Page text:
Thursday, 14 April 2016

Pfizer Faces Lawsuit For Pain Relieving Drugs

Pfizer is being accused for misleading its shareholders regarding its pain relieving medications, Bextra and Celebrex.

Circumstances have not been easy for Pfizer; first, its goals are shattered after the US Treasury notifies it of the changes in its policies and rules in order to stop corporate inversions. This stopped and pushed the company from continuing the merger that it had planned for more than a year with Allergen Plc.
This would have changed its home address to Ireland and shorten its tax bills to 18% rather than the 25% it pays to the United States. It looks like the pressures did not end there; now it is facing a lawsuit filed by its shareholders that are accusing the medicinal giant of misleading them regarding its pain relief medications, Bextra and Celebrex.
Shareholders of Pfizer Inc. claim that they were misled about the safety of Bextra and Celebrex with a vote of 3-0. The US Judge Laura Taylor Swain might be dismissing this lawsuit after stopping a former law school Dean from testifying for the shareholders of the damages these drugs impose. It looks like the government might still be on the US Drug maker’s side.
This is not the first lawsuit this month that has been dismissed by the court; another case regarding Zoloft was dismissed, regarding birth defects. The dismissal of the Zoloft case was done because of no scientific evidence for the accusations, according to the Judge handling the case. The US officials might sympathize with the company after it had to walk away from the $160 billion merger. The dismissals are for valid reasons, according to the Judge Swain who made the incorrect conclusion that G.D Searle & CO and Pharmacia Corp did not find the company liable for statements.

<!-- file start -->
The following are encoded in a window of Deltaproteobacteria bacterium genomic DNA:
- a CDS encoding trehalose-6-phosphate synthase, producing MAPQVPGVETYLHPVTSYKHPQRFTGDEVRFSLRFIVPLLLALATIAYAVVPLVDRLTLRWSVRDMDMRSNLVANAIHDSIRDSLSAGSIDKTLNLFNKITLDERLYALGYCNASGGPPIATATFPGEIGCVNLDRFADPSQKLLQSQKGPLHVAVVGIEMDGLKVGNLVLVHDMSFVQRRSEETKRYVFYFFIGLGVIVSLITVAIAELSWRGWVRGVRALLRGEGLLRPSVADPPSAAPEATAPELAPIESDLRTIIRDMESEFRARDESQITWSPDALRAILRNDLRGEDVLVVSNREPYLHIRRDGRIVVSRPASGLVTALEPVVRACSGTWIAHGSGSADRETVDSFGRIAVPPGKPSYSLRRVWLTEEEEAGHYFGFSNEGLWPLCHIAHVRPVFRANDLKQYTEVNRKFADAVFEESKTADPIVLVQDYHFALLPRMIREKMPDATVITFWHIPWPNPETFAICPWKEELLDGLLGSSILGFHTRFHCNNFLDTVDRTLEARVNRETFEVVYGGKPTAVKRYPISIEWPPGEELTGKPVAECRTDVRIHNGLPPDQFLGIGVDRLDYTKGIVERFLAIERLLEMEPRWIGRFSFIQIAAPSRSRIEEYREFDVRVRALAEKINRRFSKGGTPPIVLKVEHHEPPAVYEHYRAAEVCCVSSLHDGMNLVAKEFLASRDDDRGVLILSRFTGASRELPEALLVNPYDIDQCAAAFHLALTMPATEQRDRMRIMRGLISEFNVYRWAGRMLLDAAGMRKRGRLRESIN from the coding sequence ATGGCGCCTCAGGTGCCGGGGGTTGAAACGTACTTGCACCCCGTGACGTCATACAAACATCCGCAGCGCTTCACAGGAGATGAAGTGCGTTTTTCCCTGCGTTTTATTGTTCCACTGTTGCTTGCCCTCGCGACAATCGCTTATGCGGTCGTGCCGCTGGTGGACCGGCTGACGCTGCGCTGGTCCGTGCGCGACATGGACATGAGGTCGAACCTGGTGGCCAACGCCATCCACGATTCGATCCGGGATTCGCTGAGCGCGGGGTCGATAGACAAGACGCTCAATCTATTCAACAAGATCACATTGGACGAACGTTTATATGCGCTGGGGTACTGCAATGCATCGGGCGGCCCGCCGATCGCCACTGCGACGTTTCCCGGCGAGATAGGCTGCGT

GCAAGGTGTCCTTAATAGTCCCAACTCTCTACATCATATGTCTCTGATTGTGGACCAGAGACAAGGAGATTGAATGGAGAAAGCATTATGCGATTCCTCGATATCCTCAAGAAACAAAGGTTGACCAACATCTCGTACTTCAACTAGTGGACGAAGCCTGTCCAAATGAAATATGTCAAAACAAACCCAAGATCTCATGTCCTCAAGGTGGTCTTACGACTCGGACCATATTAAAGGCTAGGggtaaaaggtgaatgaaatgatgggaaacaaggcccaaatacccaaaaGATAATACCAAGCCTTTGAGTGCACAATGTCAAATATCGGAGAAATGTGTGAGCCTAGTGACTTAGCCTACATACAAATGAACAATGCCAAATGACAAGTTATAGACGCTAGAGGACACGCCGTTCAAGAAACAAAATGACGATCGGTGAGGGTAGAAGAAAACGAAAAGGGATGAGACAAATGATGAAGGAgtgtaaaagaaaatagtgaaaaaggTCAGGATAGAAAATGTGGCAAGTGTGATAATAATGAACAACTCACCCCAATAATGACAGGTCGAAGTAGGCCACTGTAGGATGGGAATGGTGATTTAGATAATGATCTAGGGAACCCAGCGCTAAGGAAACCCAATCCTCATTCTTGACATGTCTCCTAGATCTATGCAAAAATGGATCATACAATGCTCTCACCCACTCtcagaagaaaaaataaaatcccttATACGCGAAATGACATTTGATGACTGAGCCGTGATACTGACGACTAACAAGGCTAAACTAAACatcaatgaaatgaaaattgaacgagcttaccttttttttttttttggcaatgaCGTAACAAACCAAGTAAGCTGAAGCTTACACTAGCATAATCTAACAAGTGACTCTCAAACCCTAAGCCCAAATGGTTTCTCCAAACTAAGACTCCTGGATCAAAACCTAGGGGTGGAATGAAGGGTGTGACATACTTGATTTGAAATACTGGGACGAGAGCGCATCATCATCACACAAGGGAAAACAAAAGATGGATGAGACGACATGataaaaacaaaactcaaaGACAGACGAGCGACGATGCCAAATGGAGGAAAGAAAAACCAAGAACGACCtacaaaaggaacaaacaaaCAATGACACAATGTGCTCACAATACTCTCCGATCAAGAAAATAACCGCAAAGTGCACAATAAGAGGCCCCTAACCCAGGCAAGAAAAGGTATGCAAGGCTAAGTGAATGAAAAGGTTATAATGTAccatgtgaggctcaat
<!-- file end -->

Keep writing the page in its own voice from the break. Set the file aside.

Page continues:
This lawsuit has been going on since 2004 and includes shareholders that bought the stocks of the pharmaceutical company from October 31 in 2000 till October 19, 2005. Pfizer even made a statement regarding this issue that said that it did communicate well and accurately with scientific information regarding tis medicines to its shareholders and investors, even the public and consumers at all times necessary and will keep on defending itself in this lawsuit.
When the lawsuit was filed, Pfizer even decided to pull out Bextra from the market of the United States in April and even made an agreement to pay $2.3 billion as a settlement in the September of 2009 to the US Department of Justice. Shareholders on the other hand kept on claiming that the company kept the tests results hidden that took place in 1998 and mislead them about the risks that these drugs were imposing.

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